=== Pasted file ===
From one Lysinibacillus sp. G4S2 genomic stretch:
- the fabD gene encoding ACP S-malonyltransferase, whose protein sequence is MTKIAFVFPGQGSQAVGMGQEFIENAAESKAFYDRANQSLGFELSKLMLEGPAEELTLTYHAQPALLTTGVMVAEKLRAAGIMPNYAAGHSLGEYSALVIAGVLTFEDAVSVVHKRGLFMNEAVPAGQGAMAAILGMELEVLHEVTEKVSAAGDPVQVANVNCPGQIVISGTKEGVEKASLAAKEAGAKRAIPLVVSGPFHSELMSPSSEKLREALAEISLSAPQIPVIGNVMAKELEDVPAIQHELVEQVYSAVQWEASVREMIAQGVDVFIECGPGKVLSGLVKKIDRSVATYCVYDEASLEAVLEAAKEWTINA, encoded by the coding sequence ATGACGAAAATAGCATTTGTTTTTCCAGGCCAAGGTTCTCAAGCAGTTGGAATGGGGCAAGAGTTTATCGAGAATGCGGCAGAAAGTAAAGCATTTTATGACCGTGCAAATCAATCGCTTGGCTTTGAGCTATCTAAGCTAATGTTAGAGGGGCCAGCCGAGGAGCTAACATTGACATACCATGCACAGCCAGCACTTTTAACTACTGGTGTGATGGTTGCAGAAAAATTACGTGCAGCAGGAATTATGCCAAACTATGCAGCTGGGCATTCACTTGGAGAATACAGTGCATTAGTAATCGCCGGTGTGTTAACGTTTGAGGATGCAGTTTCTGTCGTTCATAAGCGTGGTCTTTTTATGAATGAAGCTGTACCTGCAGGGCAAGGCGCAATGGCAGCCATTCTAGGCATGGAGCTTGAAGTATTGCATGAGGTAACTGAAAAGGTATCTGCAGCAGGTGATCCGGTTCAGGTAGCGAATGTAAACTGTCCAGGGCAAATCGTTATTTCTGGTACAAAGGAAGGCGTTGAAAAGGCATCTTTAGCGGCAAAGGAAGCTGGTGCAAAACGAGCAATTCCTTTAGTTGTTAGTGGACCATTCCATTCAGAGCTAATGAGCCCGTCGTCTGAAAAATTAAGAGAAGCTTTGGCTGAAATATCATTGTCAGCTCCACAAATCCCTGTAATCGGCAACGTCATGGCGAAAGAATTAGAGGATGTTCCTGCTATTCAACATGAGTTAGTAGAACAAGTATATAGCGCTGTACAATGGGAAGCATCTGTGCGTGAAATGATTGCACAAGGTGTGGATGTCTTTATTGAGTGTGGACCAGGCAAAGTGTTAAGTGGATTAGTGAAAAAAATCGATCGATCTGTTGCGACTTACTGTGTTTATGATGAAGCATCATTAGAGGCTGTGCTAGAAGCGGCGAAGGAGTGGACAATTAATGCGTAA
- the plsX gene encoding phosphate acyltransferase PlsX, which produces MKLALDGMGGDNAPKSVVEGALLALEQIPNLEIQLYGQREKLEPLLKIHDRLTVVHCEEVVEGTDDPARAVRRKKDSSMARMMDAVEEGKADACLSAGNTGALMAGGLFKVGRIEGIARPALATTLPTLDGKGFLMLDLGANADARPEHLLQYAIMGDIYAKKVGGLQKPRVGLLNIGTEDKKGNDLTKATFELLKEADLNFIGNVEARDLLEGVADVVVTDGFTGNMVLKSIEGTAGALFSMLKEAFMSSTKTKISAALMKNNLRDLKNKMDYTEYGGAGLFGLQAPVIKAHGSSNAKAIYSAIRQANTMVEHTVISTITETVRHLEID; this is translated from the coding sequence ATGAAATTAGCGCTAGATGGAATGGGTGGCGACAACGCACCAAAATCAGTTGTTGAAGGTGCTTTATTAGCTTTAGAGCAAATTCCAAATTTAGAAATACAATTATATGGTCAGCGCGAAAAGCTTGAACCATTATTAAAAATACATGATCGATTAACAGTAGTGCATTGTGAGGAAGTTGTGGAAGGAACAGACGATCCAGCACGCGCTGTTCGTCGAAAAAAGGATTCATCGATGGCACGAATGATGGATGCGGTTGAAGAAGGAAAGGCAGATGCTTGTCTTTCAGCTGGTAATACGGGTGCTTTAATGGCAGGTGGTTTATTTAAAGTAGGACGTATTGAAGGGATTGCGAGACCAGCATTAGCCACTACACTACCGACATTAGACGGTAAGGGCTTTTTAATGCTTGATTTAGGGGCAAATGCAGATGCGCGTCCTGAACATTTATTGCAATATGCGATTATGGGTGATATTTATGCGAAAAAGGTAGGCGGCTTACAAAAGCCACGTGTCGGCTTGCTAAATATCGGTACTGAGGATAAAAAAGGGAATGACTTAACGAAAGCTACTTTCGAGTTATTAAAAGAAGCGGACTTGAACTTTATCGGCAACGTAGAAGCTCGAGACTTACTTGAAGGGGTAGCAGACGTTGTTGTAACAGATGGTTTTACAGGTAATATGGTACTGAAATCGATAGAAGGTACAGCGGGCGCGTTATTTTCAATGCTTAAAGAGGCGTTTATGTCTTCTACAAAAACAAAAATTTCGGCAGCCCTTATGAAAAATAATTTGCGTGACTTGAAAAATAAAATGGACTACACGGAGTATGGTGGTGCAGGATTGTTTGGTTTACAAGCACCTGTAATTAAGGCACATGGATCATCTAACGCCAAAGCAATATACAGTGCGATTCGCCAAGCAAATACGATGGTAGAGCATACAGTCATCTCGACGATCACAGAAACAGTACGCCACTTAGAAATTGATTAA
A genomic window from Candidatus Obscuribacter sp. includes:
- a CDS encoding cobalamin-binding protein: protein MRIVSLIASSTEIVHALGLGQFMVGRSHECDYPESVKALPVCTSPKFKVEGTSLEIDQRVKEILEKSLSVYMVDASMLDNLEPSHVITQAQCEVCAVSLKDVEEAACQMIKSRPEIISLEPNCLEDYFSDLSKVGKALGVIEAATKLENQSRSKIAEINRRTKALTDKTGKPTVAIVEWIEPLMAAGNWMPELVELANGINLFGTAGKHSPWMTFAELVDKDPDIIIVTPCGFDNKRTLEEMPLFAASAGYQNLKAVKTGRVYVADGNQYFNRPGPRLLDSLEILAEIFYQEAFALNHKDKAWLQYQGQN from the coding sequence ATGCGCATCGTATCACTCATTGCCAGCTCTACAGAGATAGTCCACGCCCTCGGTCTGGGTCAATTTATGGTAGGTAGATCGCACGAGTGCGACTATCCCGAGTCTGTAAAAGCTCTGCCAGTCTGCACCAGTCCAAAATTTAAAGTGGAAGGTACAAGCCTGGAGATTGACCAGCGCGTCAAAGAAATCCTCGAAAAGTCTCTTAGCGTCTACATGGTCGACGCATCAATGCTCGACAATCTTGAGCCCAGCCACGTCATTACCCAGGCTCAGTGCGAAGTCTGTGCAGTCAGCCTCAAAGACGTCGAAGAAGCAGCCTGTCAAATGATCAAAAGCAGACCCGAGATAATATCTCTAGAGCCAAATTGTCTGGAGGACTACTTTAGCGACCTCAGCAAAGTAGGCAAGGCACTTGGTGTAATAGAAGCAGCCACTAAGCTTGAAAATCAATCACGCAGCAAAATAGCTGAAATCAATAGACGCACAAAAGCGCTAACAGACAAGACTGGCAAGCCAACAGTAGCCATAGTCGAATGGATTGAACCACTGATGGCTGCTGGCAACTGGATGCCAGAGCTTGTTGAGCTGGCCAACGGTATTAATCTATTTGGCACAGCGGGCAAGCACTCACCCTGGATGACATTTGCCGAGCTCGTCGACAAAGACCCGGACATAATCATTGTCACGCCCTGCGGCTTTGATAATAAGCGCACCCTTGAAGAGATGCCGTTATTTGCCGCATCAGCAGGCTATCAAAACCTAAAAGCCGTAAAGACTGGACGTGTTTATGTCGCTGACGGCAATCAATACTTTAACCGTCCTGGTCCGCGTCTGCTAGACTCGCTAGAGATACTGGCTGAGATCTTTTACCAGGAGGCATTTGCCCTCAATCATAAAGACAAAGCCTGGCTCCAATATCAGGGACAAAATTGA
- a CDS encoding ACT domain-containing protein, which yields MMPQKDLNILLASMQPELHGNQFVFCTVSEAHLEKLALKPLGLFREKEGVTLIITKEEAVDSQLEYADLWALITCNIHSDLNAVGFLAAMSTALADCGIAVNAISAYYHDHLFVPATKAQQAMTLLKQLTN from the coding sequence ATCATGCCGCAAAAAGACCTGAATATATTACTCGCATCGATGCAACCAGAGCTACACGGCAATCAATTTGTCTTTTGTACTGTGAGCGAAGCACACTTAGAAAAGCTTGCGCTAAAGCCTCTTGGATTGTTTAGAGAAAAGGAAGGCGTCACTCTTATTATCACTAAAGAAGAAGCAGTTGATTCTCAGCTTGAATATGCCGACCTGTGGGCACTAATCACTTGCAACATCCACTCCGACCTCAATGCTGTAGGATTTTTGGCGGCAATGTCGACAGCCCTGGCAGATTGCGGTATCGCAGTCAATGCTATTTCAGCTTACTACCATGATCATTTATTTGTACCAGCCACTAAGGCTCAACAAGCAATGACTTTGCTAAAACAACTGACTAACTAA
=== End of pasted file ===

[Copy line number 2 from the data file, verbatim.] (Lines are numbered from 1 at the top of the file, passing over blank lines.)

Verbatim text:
- the fabD gene encoding ACP S-malonyltransferase, whose protein sequence is MTKIAFVFPGQGSQAVGMGQEFIENAAESKAFYDRANQSLGFELSKLMLEGPAEELTLTYHAQPALLTTGVMVAEKLRAAGIMPNYAAGHSLGEYSALVIAGVLTFEDAVSVVHKRGLFMNEAVPAGQGAMAAILGMELEVLHEVTEKVSAAGDPVQVANVNCPGQIVISGTKEGVEKASLAAKEAGAKRAIPLVVSGPFHSELMSPSSEKLREALAEISLSAPQIPVIGNVMAKELEDVPAIQHELVEQVYSAVQWEASVREMIAQGVDVFIECGPGKVLSGLVKKIDRSVATYCVYDEASLEAVLEAAKEWTINA, encoded by the coding sequence ATGACGAAAATAGCATTTGTTTTTCCAGGCCAAGGTTCTCAAGCAGTTGGAATGGGGCAAGAGTTTATCGAGAATGCGGCAGAAAGTAAAGCATTTTATGACCGTGCAAATCAATCGCTTGGCTTTGAGCTATCTAAGCTAATGTTAGAGGGGCCAGCCGAGGAGCTAACATTGACATACCATGCACAGCCAGCACTTTTAACTACTGGTGTGATGGTTGCAGAAAAATTACGTGCAGCAGGAATTATGCCAAACTATGCAGCTGGGCATTCACTTGGAGAATACAGTGCATTAGTAATCGCCGGTGTGTTAACGTTTGAGGATGCAGTTTCTGTCGTTCATAAGCGTGGTCTTTTTATGAATGAAGCTGTACCTGCAGGGCAAGGCGCAATGGCAGCCATTCTAGGCATGGAGCTTGAAGTATTGCATGAGGTAACTGAAAAGGTATCTGCAGCAGGTGATCCGGTTCAGGTAGCGAATGTAAACTGTCCAGGGCAAATCGTTATTTCTGGTACAAAGGAAGGCGTTGAAAAGGCATCTTTAGCGGCAAAGGAAGCTGGTGCAAAACGAGCAATTCCTTTAGTTGTTAGTGGACCATTCCATTCAGAGCTAATGAGCCCGTCGTCTGAAAAATTAAGAGAAGCTTTGGCTGAAATATCATTGTCAGCTCCACAAATCCCTGTAATCGGCAACGTCATGGCGAAAGAATTAGAGGATGTTCCTGCTATTCAACATGAGTTAGTAGAACAAGTATATAGCGCTGTACAATGGGAAGCATCTGTGCGTGAAATGATTGCACAAGGTGTGGATGTCTTTATTGAGTGTGGACCAGGCAAAGTGTTAAGTGGATTAGTGAAAAAAATCGATCGATCTGTTGCGACTTACTGTGTTTATGATGAAGCATCATTAGAGGCTGTGCTAGAAGCGGCGAAGGAGTGGACAATTAATGCGTAA